Shutter Island (2010, dir. Martin Scorsese)
Starring Leonardo DiCaprio, Mark Ruffalo, Ben Kingsley, Michelle Williams, Max von Sydow, Emily Mortimer, Patricia Clarkson, Jackie Earle Haley, Elias Koteas
Author: Seth Harris
Robert Altman: Chorus of Voices Part Two
1975 – 1979
It could never be said that Robert Altman wasn’t experimenting with his work. After using a very naturalistic style in the early 1970s, Altman decided to transition into a more abstract and more artificially stylistic mode. This period of his career marks one of his most influential works (Nashville), responsible for inspiring present day director P.T. Anderson in works like Boogie Nights and Magnolia.
Hypothetical Film Festival #7 – Not Happy Endings
There are “crowd pleaser” films, meant to deliver an upbeat tone to the audience and make sure everyone leaves the theater smiling. And then there are films like the ones on this list. These movies are pretty bleak from the start and any one in the audience can tell things will not end up alright for the protagonist. But as “down” as their endings might be, they are worth watching and will stay with you for days.
Film 2010 #34 – The Red Shoes
Since 2005 I have kept a list of every new film I have seen. With this film I have hit the 1000 mark. Before long, I’ll probably be hitting 2000.
The Red Shoes (1948, dir. Michael Powell & Emeric Pressburger)
Starring Anton Walbrook
Weekend Trailer Roundup
Earthling (dir. Clay Liford) – A small budget film about a woman, Judith who is having complications with her pregnancy. Meanwhile, a crew of astronauts in orbit discover a strange object floating through space. A brown out is cause globally and upon waking Judith and others begin having strange visions and make a discovery about a very important truth.
Film 2010 #33 – The Imposters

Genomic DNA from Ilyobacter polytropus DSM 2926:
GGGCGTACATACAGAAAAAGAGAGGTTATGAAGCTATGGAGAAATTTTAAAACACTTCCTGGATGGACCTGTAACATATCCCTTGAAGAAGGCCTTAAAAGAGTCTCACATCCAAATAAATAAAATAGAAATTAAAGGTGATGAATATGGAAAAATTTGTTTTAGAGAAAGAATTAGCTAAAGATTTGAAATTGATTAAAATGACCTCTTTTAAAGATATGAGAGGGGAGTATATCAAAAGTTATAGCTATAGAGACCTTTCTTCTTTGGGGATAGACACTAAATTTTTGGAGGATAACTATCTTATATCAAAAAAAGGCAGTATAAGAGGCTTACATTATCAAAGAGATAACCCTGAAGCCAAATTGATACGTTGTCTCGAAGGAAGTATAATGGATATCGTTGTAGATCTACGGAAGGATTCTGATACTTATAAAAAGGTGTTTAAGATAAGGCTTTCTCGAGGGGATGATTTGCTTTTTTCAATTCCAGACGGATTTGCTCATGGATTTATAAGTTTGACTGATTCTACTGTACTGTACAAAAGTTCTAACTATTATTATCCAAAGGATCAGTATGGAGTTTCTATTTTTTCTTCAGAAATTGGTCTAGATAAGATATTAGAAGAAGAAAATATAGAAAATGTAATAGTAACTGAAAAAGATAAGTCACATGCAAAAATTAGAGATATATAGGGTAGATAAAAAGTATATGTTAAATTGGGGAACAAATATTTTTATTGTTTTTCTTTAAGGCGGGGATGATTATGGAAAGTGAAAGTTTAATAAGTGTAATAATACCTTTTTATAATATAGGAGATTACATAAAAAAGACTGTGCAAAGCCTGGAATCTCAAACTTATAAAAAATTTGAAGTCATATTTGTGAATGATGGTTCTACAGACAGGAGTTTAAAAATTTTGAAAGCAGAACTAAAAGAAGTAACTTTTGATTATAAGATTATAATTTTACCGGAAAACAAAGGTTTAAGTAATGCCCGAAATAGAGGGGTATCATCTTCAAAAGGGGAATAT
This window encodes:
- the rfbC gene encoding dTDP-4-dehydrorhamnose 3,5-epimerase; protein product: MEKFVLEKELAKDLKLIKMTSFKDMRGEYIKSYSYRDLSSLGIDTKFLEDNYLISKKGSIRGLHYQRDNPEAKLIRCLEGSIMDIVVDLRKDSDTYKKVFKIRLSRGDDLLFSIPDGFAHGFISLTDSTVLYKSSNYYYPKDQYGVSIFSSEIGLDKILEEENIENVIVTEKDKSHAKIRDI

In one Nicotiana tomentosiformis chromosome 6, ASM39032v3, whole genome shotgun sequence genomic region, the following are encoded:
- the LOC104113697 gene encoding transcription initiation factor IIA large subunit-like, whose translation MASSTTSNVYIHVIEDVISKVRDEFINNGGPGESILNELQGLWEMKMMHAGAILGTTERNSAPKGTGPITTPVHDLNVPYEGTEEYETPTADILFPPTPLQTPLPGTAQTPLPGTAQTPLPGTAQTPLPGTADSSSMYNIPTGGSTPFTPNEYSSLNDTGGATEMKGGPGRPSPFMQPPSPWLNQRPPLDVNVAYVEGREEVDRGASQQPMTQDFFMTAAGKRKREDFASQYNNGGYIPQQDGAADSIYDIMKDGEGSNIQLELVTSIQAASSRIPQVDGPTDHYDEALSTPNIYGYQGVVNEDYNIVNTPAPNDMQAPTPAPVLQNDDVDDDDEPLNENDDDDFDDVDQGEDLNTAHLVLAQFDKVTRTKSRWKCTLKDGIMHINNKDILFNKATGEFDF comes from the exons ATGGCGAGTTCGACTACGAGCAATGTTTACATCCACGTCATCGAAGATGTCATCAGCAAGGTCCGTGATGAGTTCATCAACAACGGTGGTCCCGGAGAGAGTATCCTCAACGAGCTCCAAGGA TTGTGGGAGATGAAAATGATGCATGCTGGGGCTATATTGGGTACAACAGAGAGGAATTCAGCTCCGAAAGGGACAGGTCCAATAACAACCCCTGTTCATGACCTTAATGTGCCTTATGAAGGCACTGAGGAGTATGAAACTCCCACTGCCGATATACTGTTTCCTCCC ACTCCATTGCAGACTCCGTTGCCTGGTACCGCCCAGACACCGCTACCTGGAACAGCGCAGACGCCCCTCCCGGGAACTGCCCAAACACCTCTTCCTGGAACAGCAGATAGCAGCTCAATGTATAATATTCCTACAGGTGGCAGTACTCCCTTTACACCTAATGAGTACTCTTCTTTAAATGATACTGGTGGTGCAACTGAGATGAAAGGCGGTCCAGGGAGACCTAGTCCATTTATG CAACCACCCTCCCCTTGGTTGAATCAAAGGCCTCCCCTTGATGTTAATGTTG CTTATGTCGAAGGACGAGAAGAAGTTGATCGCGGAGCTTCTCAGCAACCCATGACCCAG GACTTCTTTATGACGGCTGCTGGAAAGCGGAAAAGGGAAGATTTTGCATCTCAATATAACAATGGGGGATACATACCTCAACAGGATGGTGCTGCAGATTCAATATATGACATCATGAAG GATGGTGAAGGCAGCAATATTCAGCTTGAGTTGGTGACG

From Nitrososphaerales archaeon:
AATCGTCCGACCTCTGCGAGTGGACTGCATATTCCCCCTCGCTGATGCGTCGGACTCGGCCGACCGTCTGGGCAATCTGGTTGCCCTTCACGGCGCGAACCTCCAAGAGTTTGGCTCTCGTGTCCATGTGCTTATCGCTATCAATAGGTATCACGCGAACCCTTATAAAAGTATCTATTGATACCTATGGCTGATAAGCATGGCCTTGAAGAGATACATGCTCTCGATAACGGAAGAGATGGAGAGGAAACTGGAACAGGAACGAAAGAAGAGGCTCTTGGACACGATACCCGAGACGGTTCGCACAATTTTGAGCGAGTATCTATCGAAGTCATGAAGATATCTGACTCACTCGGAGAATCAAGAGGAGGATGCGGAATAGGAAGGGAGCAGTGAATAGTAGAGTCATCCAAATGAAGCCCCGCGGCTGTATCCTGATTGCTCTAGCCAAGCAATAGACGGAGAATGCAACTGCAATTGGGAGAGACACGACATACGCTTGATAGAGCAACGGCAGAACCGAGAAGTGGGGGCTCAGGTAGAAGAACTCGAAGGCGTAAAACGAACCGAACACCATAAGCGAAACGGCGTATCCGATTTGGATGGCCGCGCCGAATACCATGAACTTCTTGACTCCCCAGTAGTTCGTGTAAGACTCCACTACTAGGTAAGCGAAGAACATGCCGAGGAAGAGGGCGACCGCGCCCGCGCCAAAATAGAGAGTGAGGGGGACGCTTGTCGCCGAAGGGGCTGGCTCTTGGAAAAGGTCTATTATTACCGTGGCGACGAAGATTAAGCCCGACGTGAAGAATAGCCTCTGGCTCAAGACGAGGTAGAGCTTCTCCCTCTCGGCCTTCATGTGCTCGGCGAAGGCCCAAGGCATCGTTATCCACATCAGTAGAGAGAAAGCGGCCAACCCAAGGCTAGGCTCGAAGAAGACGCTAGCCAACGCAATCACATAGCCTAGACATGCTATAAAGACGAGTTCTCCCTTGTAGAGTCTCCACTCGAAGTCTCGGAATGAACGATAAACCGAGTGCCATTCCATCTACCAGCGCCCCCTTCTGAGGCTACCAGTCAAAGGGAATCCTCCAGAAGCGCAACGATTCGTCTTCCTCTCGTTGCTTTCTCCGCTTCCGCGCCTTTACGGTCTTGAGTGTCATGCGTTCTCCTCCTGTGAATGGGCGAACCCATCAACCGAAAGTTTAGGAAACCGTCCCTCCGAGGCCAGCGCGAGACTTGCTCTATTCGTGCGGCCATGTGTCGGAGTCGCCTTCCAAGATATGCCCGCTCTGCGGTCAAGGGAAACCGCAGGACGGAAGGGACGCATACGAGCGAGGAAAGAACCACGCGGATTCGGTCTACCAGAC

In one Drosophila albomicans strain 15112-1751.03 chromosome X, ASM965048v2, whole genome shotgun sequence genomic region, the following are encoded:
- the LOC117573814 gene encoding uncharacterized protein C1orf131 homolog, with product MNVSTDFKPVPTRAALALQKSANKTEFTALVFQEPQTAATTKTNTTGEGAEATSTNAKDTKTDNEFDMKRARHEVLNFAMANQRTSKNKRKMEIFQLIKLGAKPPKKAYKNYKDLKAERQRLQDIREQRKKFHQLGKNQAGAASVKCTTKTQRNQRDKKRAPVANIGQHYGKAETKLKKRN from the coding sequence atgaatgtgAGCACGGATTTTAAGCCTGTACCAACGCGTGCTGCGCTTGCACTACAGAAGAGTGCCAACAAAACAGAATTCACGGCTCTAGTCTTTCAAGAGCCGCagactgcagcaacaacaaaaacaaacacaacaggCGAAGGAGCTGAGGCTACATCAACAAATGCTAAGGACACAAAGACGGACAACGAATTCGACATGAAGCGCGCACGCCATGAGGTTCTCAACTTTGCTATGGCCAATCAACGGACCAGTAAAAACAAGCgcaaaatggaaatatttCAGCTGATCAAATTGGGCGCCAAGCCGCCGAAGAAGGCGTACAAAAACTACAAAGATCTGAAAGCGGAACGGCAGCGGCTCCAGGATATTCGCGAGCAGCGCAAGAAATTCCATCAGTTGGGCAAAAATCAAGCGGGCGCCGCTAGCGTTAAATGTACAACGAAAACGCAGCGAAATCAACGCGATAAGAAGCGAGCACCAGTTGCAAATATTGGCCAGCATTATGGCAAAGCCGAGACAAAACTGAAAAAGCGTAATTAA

The Imposters (1998, dir. Stanley Tucci)
Film 2010 #32 – Ragtime
Ragtime (1981, dir. Milos Forman)
Film 2010 #31 – The Constant Gardener
The Constant Gardener (2005, dir. Fernando Meirelles)
Starring Ralph Fiennes, Rachel Weisz, Danny Huston, Bill Nighy, Pete Postlethwaite
Robert Altman: Chorus of Voices Part One
When I was five years old or younger, I remember going over to my Uncle Wallace’s house around Christmas and everyone was sitting around watching the film version of Popeye. I have faint memories of recognizing a strangeness in that film even at such a young age. I don’t have pieces of plot from back then, what is floating around in the mist of my young brain are the way the characters spoke. They mumbled and talked over each other. The language was what made it strange. I wouldn’t realize until years later that this was how I met Mr. Robert Altman.
Robert Altman passed away in November of 2006, leaving behind one of the most prolific bodies of American film work. It’s said a lot that certain filmmakers are uncompromising and eventually they take a film and follow the studio’s demands, but Altman was a director who truly held fast to his ideas about cinema. There were films, that on reflection, he didn’t feel was his best work, but he always made them how he felt they should be made. He was vocal about his political beliefs, which definitely didn’t make him many fans, and he was very explicit with sexuality in films, but always in an honest, realistic way. It was that desire to capture fiction as close to reality as possible that makes many of his films somewhat uneasy to sit through.
With this four part essay, I plan on taking a look at his filmography and highlighting those signatures that make a film Altman-esque. In addition, I want to look at periods in his career where he veered dramatically from his traditional style and experimented with different modes of storytelling. I’ve seen 18 of his films but that still leaves many others I’ve yet to see. My hope is that you discover a film whose description intrigues you enough to seek it out.
Starring Donald Sutherland, Elliot Gould, Robert Duvall, Sally Kellerman, Tom Skerritt, Rene Auberjonois
Weekend Trailer Roundup
Get Him to the Greek (dir.Nicholas Stoller) – Aldous Snow (Russell Brand) of Forgetting Sarah Marshall is back! He’s booked to perform in L.A. and its up to a junior record executive (Jonah Hill) to get him there. Not the greatest premise but I thought Forgetting Sarah Marshall was great so I’m excited about this one.